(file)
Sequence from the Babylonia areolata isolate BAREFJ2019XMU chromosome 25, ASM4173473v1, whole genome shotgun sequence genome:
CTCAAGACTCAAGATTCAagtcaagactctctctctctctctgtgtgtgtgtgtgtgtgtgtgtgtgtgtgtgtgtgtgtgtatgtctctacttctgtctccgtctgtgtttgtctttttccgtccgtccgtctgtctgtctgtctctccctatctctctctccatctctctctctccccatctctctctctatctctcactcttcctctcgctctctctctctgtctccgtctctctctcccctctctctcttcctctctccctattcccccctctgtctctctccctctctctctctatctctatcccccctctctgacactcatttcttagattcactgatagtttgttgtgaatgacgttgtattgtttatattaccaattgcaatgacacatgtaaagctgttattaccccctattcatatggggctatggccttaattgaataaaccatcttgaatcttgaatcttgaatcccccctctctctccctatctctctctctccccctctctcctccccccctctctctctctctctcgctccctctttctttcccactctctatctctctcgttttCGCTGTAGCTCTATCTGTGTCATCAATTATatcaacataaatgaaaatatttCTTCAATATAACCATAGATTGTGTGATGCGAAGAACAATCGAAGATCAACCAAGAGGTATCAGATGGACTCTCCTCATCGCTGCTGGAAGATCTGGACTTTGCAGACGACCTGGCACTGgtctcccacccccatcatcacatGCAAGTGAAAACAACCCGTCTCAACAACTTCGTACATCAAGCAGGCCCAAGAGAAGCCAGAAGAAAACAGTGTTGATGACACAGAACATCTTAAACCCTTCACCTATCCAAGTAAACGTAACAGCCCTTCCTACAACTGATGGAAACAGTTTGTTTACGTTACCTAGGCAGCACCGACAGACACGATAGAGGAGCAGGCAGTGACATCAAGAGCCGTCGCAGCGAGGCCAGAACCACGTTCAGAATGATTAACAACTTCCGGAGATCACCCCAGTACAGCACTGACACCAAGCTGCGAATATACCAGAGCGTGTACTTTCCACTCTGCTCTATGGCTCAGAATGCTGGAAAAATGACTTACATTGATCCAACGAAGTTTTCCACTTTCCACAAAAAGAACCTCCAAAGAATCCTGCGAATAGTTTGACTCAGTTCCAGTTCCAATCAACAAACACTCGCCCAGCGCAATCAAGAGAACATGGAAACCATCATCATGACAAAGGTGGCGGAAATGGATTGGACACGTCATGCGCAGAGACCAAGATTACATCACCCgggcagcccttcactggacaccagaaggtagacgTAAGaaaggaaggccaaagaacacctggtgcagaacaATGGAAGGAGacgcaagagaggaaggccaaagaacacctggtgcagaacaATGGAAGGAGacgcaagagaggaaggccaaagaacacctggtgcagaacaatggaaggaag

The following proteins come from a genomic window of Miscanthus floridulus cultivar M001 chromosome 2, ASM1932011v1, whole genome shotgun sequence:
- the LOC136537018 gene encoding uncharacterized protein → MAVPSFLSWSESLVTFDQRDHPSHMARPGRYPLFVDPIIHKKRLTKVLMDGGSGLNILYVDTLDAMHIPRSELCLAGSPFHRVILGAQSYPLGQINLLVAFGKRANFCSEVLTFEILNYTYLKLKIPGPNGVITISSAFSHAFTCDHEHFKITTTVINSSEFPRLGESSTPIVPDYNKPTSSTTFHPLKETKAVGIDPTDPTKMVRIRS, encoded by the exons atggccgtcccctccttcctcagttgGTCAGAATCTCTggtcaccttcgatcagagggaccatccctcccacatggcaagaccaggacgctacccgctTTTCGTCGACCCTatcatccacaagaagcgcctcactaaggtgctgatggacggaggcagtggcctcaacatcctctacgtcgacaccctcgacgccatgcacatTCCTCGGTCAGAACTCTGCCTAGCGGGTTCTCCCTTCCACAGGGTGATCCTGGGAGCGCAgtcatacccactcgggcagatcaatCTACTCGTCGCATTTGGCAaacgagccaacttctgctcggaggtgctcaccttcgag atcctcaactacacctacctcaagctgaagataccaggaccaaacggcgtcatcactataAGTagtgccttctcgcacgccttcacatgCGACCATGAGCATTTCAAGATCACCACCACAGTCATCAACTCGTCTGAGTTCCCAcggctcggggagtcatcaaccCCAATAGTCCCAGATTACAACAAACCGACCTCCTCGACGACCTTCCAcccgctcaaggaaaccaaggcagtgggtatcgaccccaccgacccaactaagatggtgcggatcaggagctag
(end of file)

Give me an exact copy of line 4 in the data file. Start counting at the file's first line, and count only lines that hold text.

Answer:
- the LOC136537018 gene encoding uncharacterized protein → MAVPSFLSWSESLVTFDQRDHPSHMARPGRYPLFVDPIIHKKRLTKVLMDGGSGLNILYVDTLDAMHIPRSELCLAGSPFHRVILGAQSYPLGQINLLVAFGKRANFCSEVLTFEILNYTYLKLKIPGPNGVITISSAFSHAFTCDHEHFKITTTVINSSEFPRLGESSTPIVPDYNKPTSSTTFHPLKETKAVGIDPTDPTKMVRIRS, encoded by the exons atggccgtcccctccttcctcagttgGTCAGAATCTCTggtcaccttcgatcagagggaccatccctcccacatggcaagaccaggacgctacccgctTTTCGTCGACCCTatcatccacaagaagcgcctcactaaggtgctgatggacggaggcagtggcctcaacatcctctacgtcgacaccctcgacgccatgcacatTCCTCGGTCAGAACTCTGCCTAGCGGGTTCTCCCTTCCACAGGGTGATCCTGGGAGCGCAgtcatacccactcgggcagatcaatCTACTCGTCGCATTTGGCAaacgagccaacttctgctcggaggtgctcaccttcgag atcctcaactacacctacctcaagctgaagataccaggaccaaacggcgtcatcactataAGTagtgccttctcgcacgccttcacatgCGACCATGAGCATTTCAAGATCACCACCACAGTCATCAACTCGTCTGAGTTCCCAcggctcggggagtcatcaaccCCAATAGTCCCAGATTACAACAAACCGACCTCCTCGACGACCTTCCAcccgctcaaggaaaccaaggcagtgggtatcgaccccaccgacccaactaagatggtgcggatcaggagctag